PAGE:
By 5th grade, my oldest daughter is mature (and hungry!) enough to eat all of her lunch. She does pre-bolus before walking down to the lunchroom. I still fill out the same card and she reviews it and doses. Then she glues it into a spiral bound notebook with her BG written on it. Kinda like a running log book. It is super easy to keep track of that way too.

    Hope this helps,

    Amy

    www.naturallysweetsisters.com
     
  13. hawkeyegirl

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    It works really well for us. We still get a predose in, which prevents a huge spike, but he doesn't have to eat anything he's not hungry for - just like the other kids. :)
     
  14. Sarah Maddie's Mom

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    Will the whole class participate to the same degree in the "buddy for eating " scheme? It just concerns me that if she's not all that interested in food at 10:20 AM "lunch" but is hungry and eating at the 2:00 PM snack then quite possibly she simply isn't all that hungry at "lunch" and making it a competition with a reward is just complicating an already complicated situation.

    As Karla said in her last, "just like the other kids" which I think, as much as possible it the overarching goal. If the buddy system is going to be more aggressively enforced due to her diabetes, then I'd look for other solutions, many of which have been articulated by previous posters.
     
  15. virgo39

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    I can understand your frustration -- and I've certainly BTDT in terms of reacting to my own DD in a way that I later wished I hadn't. It is hard to be vigilant and relaxed at the same time!

    Like some of the others, my 7-year old DD usually gets a pre-lunch bolus for any correction plus 15 g of carb and is bolused for the rest after (she takes the remainder of her lunch to the nurse.)

    We are STILL adjusting basals for the school day (I can't believe we haven't figured this out yet!).

    Good luck!
     
  16. AlisonKS

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    our son has low muscle tone, which makes it harder for him to eat-his mouth gets tired of chewing. So we solved lunch by not packing that much-sammy and fruit roll. He gets wheat thins for a 9 am snack so he's not starving. We load him up on calories/carbs that he needs for bfast and dinner ;)
    A lady in the lunch room makes sure he finishes, if for some reason he doesn't, there are some fruit snacks in the office for him to eat-he'll always eat those lol. We also give the shot before lunch, it's just easier with timing so he can run off to recess right after lunch.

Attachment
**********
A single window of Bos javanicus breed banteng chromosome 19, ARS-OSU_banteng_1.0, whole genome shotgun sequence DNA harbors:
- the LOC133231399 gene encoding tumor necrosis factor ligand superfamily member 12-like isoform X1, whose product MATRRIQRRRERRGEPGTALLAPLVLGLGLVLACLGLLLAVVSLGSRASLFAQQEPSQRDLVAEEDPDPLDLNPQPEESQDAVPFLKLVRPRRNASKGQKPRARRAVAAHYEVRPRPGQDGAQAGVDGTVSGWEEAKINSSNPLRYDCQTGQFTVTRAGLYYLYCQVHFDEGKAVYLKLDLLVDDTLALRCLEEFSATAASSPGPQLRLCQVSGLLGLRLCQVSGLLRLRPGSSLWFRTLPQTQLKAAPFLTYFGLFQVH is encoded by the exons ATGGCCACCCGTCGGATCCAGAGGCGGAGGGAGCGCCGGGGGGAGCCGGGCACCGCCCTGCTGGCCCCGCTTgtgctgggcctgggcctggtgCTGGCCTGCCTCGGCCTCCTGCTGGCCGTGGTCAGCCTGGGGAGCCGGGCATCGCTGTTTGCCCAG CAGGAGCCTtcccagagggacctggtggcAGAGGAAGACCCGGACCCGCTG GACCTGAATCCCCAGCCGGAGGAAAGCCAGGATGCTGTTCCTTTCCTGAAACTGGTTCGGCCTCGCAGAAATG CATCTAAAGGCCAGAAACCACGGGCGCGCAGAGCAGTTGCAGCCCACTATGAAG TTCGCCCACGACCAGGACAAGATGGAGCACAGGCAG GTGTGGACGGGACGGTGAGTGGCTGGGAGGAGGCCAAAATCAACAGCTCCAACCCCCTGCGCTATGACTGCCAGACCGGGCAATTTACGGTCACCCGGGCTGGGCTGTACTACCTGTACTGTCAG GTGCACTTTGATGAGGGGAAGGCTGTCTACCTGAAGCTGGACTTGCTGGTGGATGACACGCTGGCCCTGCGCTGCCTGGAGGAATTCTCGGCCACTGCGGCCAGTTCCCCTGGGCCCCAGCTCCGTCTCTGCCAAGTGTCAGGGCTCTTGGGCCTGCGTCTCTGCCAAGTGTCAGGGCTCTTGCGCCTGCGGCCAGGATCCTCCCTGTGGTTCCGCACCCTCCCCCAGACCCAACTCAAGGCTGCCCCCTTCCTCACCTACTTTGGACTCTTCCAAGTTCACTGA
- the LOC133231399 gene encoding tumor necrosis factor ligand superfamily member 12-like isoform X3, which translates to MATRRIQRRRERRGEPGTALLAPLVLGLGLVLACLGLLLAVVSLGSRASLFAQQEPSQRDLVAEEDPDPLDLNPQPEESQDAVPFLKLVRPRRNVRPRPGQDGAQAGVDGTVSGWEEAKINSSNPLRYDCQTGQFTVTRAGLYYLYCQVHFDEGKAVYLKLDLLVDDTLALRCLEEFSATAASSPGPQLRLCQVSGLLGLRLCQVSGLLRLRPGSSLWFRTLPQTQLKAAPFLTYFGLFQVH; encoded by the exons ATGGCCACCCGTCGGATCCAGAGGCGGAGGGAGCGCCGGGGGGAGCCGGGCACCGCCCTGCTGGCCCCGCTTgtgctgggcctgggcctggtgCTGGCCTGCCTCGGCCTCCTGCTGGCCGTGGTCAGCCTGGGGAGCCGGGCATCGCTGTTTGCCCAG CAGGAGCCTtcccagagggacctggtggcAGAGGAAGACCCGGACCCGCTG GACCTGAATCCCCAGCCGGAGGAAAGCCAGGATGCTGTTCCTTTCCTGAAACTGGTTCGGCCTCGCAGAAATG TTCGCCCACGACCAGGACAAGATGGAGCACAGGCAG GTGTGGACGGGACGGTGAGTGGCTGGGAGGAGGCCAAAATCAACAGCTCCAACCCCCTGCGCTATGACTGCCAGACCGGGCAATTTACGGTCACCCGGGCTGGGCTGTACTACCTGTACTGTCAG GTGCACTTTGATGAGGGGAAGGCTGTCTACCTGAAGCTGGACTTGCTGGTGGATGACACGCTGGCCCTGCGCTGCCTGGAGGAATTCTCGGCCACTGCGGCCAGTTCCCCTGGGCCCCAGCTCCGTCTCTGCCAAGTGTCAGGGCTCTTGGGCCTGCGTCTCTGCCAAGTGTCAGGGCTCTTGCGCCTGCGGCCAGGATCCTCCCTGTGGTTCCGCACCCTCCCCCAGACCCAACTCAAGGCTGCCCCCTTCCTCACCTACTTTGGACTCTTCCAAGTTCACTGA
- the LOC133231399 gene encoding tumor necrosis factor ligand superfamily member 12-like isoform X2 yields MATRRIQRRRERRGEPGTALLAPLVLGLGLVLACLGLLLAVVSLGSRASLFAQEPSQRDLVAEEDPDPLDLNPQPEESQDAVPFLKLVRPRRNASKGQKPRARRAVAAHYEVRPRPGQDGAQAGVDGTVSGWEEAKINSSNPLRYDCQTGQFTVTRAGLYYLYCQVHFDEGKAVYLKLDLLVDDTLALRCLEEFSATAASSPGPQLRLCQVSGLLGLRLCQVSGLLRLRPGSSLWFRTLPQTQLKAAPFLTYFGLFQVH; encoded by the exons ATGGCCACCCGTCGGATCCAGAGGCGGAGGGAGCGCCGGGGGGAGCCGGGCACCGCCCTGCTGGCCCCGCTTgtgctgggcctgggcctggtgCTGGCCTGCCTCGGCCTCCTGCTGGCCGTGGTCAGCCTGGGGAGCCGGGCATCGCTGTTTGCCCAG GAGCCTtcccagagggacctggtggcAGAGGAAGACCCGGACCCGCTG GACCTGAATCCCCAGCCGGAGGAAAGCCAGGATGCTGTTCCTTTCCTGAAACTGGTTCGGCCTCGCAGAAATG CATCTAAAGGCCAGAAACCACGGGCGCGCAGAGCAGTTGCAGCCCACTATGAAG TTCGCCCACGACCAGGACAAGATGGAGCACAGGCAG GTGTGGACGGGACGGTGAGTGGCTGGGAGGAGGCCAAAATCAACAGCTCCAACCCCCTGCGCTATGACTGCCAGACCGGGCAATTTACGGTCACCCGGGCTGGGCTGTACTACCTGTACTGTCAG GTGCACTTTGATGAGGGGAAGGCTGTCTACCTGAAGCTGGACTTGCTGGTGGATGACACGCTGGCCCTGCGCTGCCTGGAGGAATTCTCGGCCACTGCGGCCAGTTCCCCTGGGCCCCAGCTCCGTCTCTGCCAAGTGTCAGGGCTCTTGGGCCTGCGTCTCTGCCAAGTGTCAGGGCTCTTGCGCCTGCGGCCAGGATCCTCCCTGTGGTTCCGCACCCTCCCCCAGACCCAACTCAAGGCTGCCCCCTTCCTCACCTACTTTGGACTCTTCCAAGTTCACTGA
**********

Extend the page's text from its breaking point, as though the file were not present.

17. Beach bum

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    Talk to your endo about this. You may want to revisit your school lunch bolusing plan for the time being. Some do half up front, the remainder at the end or as we do, wait for the whole meal to be finished. This would also put an end to the "non-compliant" situation as your nurse calls it.

    We also found with my daughter that the lunch period was just too short. So, I started making lunches of quick easy things to eat like yogurt, 1/2 sandwich etc.
     
  18. hawkeyegirl

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    Yes! My son is a big eater and a relatively quick eater, but there is just not a lot of time at lunch for most kids. I cut his sandwiches into strips, break cauliflower down into little pieces, only include a few chips, etc. Somehow if the lunch doesn't appear as "overwhelming" to him, he can eat more overall. (And cutting the sandwich into strips really helps the nurse carb count if he decides not to eat all of it.)
     
  19. Momto3

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    I spoke with our endo office and that was their solution too.

    When do you take blood sugar when bolusing after eating? Sorry if that was a dumb idea.


    To the person who asked if the entire class is in on the buddy system - yes. Nobody knows why it is being done except the teacher and me.
     
    Last edited: Oct 4, 2011
  20. Amy C.

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    You test before eating and get the insulin after eating based on the before lunch reading. No need to do another test.